Dir. Austin Chick
Mark Ruffalo, Maya Stange, Kathleen Robertson, Petra Wright
XX/XY, Austin Chick's directorial debut, tells a familiar story: being young, reckless, feeling like and acting as though nothing has consequences - and then growing older, and learning to deal with the consequences of one's actions. Wannabe artist Coles (Mark Ruffalo) meets Sam (Maya Stange) at a party at Sarah Lawrence, and Sam invites along punk grrl Thea (Kathleen Robertson) for a menage a trois. And so begins a classic relationship of youth, prodigal, profligate, promiscuous, and seemingly aconsequential - until the heartbreak when Coles reveals to Sam he has had a one-night stand.
Ten years later, all three parties find themselves back in New York, somewhat altered by the passage of time. Thea now is the wife of a successful restauranteur, Sam has just returned from London, and Coles has given up filmmaking for advertising. And it is Coles' chance reunion with Sam that triggers off all sorts of conflicts in their respective lives, both of which seem to be merely drifting along. Coles' relationship with Claire (Petra Wright, in a fine performance), his live-in girlfriend of five years, may feel to him and others like a marriage, but he remains perpetually unable to commit to anything, always leaving his options open - at a crucial confrontation, Claire points out "You still haven't chosen me. You're settling for me." Sam, on her part, has just broken off an engagement in London to come back. And the subsequent reentanglement of their lives gives them an emotional push: indeed, the light that streams into Coles' spacious flat or into the Hampton resort of the final scenes feels like an airing compared to the flourescent-lit dark parties of their youth.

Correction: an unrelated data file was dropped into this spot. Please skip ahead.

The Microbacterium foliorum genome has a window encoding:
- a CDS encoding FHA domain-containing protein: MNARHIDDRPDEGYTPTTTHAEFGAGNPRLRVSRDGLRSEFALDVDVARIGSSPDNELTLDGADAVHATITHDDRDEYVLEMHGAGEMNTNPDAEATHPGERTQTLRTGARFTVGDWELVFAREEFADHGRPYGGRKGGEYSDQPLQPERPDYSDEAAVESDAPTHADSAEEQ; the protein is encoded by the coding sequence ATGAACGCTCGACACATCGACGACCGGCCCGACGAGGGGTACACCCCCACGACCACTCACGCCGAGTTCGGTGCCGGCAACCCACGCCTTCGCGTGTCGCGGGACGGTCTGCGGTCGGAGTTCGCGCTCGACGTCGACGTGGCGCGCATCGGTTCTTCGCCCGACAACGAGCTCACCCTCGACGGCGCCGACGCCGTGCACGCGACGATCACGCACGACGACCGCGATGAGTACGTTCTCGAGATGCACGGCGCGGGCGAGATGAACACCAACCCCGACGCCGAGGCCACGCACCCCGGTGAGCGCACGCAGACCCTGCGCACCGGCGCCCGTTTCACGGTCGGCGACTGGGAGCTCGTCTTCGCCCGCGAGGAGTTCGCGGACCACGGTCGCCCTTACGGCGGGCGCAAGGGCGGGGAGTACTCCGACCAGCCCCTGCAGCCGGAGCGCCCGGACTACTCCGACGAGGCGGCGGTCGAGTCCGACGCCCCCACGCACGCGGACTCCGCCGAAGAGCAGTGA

XX/XY doesn't judge its characters on the excesses of their youth or the compromises in their aging. Chick's flick takes it all in, showing the inevitable emotional effects of actions, but also showing that the transition from the halcyon days of youth can be surprisingly achievable: Robertson manages to capture the idea that Thea's position as restauranteur's muse is simply an extension of her spirit, rather than any sort of deadening or 'selling out'.
Ruffalo's turn as the central man is not without its minor flaws - his awkward look during confrontations had too much of an Ashton-Kutcher-trying-to-look-pensive feel to it for my taste - but he captures the sense of a man always looking for something better, oblivious to the consequences of that sort of behaviour on others. Always afraid to pin himself down to one thing because he's afraid of compromising (the same reason he left film), always afraid to comit, Coles appears callous to others in his youth, but ends up, as the film shows, hurting himself more in the end.
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